I’m wondering lately if my children are “rooted” because it seems like something parents should do for their kids, and I don’t know if I did it, really.

I’m wondering what it means, even, to be rooted. I’m thinking it has to do with giving the wee ones a sense of security, a feeling of family and tradition, a foundation of … something? Faith? Self-esteem? Confidence? Education?

I’ve been to the conferences, the ones that talk about giving our kids roots, and I think these might be some of the things they mean. I was at a homeschool conference once that was titled Roots and Wings: Giving Them Roots So They Can Fly. Which is a cool thing to say until you realize that it’s impossible. Roots and wings don’t go together.

They are two different things, you see. If you are rooted, you can’t fly. But I get the point of the conference, and I I’ve probably wished for both of these things for my own kids. Maybe I’d say roots and harvest, or something else besides wings, or maybe it’s just the nerdy word geek in me, making a fuss about nothing.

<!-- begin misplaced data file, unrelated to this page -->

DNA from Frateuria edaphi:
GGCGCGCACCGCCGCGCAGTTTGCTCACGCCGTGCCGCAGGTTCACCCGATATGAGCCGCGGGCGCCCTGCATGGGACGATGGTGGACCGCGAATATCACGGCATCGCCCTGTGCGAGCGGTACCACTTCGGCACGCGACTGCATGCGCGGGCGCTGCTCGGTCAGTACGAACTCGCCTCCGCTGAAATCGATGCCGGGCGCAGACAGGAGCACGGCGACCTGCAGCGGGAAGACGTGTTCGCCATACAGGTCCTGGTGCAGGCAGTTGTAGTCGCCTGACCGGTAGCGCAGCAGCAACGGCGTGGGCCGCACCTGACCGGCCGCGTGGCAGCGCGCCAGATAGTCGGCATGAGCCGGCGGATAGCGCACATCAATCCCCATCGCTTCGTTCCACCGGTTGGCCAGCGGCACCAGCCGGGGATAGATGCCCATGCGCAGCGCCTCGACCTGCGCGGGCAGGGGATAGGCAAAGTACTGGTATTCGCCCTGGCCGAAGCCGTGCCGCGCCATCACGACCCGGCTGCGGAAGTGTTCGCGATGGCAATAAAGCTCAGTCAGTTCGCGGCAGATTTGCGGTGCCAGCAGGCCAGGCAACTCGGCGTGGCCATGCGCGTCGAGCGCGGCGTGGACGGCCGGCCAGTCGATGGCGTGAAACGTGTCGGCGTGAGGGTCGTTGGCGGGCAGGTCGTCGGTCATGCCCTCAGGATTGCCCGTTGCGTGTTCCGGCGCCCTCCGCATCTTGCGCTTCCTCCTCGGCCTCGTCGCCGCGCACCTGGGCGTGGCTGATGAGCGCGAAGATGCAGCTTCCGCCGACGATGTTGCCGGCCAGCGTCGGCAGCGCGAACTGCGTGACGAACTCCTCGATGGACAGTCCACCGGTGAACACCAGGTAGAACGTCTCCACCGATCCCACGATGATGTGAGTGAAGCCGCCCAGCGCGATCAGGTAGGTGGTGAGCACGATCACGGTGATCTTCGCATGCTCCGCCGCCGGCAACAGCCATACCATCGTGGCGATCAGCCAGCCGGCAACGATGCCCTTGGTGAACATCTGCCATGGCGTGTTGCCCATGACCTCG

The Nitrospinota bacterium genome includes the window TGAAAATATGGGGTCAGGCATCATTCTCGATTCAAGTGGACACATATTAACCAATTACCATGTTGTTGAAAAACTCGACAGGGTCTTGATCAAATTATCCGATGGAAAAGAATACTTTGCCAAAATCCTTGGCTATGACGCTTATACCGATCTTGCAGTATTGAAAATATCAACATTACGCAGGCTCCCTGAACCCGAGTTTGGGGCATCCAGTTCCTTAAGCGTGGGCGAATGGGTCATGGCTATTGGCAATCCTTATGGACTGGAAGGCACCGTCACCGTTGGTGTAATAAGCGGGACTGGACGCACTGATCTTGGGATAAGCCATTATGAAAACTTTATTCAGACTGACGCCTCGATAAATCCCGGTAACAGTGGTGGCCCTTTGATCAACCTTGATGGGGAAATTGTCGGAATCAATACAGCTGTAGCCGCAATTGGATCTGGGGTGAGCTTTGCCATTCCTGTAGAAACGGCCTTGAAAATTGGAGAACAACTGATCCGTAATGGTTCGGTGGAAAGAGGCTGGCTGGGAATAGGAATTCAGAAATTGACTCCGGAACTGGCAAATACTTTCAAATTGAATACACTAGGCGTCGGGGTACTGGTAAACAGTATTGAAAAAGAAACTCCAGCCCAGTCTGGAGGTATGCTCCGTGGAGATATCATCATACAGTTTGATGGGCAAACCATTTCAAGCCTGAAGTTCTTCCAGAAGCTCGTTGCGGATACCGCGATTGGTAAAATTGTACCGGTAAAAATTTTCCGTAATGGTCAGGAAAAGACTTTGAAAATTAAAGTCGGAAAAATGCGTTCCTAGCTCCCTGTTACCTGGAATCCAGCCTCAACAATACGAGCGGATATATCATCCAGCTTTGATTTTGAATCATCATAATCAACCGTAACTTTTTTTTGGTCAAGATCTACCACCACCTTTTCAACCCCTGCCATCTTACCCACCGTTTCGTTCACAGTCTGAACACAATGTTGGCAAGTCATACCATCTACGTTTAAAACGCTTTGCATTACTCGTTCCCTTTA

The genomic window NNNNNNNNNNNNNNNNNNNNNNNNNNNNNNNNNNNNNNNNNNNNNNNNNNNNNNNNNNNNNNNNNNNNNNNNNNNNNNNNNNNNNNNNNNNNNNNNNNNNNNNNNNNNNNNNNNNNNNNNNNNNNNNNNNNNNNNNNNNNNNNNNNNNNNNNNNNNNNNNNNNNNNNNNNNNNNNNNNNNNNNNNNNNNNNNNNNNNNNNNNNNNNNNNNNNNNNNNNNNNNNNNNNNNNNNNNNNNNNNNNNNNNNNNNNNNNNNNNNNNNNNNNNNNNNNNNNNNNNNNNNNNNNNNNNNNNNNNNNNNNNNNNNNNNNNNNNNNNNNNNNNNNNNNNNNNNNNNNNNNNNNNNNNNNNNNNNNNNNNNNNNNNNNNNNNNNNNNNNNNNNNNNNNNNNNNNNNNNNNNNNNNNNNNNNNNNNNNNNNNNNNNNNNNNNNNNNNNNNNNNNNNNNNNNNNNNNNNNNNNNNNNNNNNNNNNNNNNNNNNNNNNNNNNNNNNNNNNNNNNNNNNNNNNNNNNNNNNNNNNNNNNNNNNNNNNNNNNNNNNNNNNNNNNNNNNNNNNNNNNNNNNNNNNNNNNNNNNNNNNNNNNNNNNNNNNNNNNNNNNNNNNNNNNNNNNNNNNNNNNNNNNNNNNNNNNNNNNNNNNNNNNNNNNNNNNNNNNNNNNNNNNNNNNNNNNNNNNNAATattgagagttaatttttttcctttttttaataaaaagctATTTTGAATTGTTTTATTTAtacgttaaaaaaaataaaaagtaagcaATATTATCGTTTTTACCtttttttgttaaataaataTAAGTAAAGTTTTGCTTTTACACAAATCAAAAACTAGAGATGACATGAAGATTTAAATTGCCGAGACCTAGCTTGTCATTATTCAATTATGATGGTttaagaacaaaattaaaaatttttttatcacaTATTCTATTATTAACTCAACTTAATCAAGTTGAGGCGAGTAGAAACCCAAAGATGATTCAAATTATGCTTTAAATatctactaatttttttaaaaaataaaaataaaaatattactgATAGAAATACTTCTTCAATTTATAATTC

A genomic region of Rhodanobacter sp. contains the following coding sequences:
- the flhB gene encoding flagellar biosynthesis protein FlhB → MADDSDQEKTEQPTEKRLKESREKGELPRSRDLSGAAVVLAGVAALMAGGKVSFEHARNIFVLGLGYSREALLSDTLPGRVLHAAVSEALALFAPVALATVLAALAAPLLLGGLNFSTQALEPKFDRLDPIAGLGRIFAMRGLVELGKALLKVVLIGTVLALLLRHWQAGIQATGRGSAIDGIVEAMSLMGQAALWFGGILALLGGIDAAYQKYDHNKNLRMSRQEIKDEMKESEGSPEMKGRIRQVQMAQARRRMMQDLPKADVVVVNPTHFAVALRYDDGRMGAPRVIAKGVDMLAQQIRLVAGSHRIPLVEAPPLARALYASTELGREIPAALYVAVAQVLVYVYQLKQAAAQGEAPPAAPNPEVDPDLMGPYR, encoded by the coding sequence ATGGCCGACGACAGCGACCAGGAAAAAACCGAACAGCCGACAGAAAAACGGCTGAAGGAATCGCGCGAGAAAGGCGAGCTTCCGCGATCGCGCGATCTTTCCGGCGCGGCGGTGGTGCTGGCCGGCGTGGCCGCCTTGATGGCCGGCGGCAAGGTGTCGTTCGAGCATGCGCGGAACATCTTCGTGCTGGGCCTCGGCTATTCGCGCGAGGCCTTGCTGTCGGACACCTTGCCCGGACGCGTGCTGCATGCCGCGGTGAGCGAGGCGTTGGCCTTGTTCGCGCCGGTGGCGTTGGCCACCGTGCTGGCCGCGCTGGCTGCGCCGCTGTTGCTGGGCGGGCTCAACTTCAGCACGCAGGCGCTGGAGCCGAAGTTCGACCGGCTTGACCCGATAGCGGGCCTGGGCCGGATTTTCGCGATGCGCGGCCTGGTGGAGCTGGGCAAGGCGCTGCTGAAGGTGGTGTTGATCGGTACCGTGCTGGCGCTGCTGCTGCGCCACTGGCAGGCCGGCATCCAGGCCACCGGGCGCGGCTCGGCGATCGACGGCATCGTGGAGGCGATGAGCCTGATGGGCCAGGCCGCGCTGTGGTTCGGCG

Honestly, though, I’ve been thinking about this quite a bit.

And you know what? You know what really brings rootedness? Rain.

You can create the sweetest garden with the highest fence to keep out the deer and the best organic compost available and you can plant with the highest quality heirloom seeds, but without rain it’s just… unrealized.

I planted some flowers this spring. I cleaned the old, used up dirt out of my pots and I went to the greenhouse and bought the most expensive dirt they had and I planted those little baby geraniums and moss roses and a few snap dragons because my youngest son loves them the best. I snuggled them into the dirt and put them in the sun and I watered them with some pretend rain, and all those babies floated up and out of the dirt because there hadn’t been enough water on them yet to settle everything into place.

The dirt was too new and perfect and the plants weren’t rooted.

There are so many things kids need to grow up and thrive, but without a little rain, none of it will matter much. I want to keep my kids from drowning, that’s for sure. But trying to keep my kids from getting wet, it turns out, might be the worst thing I could do.